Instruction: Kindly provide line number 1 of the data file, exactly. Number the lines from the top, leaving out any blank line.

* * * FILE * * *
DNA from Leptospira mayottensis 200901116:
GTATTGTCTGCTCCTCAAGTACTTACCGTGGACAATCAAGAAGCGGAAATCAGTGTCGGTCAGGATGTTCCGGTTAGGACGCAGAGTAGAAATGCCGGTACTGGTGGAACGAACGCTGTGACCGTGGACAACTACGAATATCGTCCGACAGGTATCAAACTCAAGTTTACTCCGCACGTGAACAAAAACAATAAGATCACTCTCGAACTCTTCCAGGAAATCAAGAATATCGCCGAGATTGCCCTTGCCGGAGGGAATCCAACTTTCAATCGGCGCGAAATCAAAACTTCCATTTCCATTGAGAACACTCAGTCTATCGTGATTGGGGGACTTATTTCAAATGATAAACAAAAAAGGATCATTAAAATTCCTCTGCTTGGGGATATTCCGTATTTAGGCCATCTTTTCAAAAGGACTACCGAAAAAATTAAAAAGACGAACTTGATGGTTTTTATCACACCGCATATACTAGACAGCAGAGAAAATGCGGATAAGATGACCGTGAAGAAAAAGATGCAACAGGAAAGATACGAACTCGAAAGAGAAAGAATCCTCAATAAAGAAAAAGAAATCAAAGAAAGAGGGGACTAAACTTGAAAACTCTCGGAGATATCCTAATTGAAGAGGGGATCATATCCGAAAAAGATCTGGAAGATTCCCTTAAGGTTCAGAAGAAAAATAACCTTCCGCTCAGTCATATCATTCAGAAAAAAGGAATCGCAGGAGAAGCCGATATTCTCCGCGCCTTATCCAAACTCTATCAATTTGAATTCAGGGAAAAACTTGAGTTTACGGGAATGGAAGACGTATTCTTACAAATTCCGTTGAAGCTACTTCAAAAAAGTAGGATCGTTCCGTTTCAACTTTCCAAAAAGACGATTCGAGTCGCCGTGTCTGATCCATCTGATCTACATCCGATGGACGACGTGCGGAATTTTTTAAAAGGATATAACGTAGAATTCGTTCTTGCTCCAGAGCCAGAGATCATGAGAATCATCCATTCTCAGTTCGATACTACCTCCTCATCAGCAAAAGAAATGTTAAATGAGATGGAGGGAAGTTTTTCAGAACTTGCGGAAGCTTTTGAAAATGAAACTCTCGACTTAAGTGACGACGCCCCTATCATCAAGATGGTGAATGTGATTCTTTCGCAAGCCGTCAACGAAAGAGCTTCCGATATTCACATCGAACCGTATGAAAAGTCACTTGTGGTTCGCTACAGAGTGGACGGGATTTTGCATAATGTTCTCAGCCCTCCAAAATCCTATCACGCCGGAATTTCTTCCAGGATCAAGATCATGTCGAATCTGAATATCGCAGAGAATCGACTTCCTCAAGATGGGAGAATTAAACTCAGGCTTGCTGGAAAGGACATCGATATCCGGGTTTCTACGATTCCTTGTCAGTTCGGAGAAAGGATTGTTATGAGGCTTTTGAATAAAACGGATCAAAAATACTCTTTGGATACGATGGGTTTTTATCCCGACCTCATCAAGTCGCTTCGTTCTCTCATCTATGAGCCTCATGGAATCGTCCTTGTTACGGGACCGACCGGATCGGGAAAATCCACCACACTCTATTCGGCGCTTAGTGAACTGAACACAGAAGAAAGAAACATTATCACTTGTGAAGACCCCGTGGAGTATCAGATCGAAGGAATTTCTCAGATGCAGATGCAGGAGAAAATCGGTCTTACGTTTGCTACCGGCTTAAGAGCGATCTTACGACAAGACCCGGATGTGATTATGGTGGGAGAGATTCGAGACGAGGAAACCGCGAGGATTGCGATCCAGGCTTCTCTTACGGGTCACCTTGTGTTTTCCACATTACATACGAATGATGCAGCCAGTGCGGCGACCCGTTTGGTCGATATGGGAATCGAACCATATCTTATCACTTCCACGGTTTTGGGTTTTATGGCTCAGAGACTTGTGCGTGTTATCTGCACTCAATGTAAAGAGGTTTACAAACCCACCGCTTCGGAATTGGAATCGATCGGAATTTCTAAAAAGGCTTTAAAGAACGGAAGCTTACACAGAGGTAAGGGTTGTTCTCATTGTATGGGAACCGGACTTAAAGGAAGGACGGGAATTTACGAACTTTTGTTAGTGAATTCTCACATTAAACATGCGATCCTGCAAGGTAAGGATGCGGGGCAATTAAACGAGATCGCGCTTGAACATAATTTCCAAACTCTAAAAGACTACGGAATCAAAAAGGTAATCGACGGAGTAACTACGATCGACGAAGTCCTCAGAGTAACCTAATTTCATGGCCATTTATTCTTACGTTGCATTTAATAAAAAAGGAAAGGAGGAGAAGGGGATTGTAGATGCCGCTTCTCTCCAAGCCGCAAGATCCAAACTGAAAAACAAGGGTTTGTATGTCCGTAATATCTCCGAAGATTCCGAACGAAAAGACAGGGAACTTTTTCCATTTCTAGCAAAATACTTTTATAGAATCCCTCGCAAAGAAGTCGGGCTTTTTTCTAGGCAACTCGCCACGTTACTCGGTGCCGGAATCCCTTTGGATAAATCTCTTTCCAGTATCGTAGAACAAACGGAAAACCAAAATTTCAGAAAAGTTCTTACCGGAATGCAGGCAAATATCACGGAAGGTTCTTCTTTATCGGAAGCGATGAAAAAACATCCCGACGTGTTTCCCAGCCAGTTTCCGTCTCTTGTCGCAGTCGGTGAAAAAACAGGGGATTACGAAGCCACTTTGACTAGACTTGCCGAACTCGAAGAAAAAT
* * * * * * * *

DNA from Leptospira mayottensis 200901116: